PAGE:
Mr. Black holds a degree in economics from the University of Kansas and an MBA from the ESC in France. His market commentary is often featured in the Wall Street Journal, Financial Times and Reuters. He has also written numerous strategy pieces for Futures magazine. To find out more about the funds research letter visit . Qualified prospective investors can find out more about Black Flag Capital Partners by e-mailing

Jes Black Archive

© 2005-2019 - The Market Oracle is a FREE Daily Financial Markets Analysis & Forecasting online publication.


20 Jun 07, 23:26
credit makes up what% of money supply

anyone have an idea what percentage of the money supply does "credit" make up?

and how much of an effect will rising intrest rates have on this credit supply and thus the total monetary supply?


21 Jun 07, 18:20
higher interest rates


That's a trick question. One person's money is always another persons debt so the correct answer is 100%.

To answer the second question, who knows. Higher interest rates are supposed to encourage people to take on less debt, slowing the growth of the money supply. It may even encourage people to pay down their debts or even default on them, which would actually reduce the supply of money.

21 Jun 07, 19:22
Monetizing US Debt End Game ?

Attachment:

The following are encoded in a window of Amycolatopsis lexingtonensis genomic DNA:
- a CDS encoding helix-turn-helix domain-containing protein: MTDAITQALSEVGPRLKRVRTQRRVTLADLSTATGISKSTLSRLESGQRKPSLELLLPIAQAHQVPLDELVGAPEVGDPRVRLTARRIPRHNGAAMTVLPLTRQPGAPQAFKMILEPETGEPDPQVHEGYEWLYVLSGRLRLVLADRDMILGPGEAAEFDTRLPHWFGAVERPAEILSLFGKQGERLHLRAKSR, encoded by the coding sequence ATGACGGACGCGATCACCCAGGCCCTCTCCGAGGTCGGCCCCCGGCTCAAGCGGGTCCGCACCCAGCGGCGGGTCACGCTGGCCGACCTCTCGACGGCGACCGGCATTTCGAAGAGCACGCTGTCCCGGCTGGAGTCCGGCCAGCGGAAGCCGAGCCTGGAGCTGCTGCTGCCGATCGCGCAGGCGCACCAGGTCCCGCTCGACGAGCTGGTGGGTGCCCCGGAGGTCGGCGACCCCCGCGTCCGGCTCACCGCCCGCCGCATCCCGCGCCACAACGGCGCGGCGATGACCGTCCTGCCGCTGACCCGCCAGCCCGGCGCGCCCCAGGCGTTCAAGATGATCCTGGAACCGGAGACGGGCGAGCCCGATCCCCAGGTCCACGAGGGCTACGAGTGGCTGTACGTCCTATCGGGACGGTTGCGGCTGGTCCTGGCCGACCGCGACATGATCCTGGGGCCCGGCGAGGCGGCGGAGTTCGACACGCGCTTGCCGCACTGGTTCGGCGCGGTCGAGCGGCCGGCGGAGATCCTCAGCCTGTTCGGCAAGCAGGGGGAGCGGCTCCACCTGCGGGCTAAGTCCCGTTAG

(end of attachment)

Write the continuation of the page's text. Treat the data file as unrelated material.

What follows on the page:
Mr. Black,

I'm a little fuzzy on the end-game.

My example is Japan. Wave after wave of fiscal stimulus packages has left the Japanese with a public debt of 176% of GDP. The stimulus packages have increased incomes and allows the public to decrease debt levels. In effect, private debt has been transfered to public debt instead of being discharged through bankruptcy courts.

My question is, what happens now?

john from tn,usa
25 Jun 07, 18:46
US $11 Trillion Debt

Actually Americas debt is closer to 11 trillion dollars and much of that, 850 billion is held by china,800 billion to japan etc ,you can get an acurate report at the treasurys web site.

I have been trying to tell everyone , that it is going to be rough when china,japan and all the nations we owe money to, cash out. Hyperinflation will be the result,and really not all nations have to demand payment to cause a huge crisis for the US.

Everything made outside the US WILL BECOME TOO EXPENSIVE TO PURCHASE BY THE EVERYDAY AMERICAN,AND THINGS MADE IN THE US WILL get less expensive,unfortunatly not much is made in the USA anymore.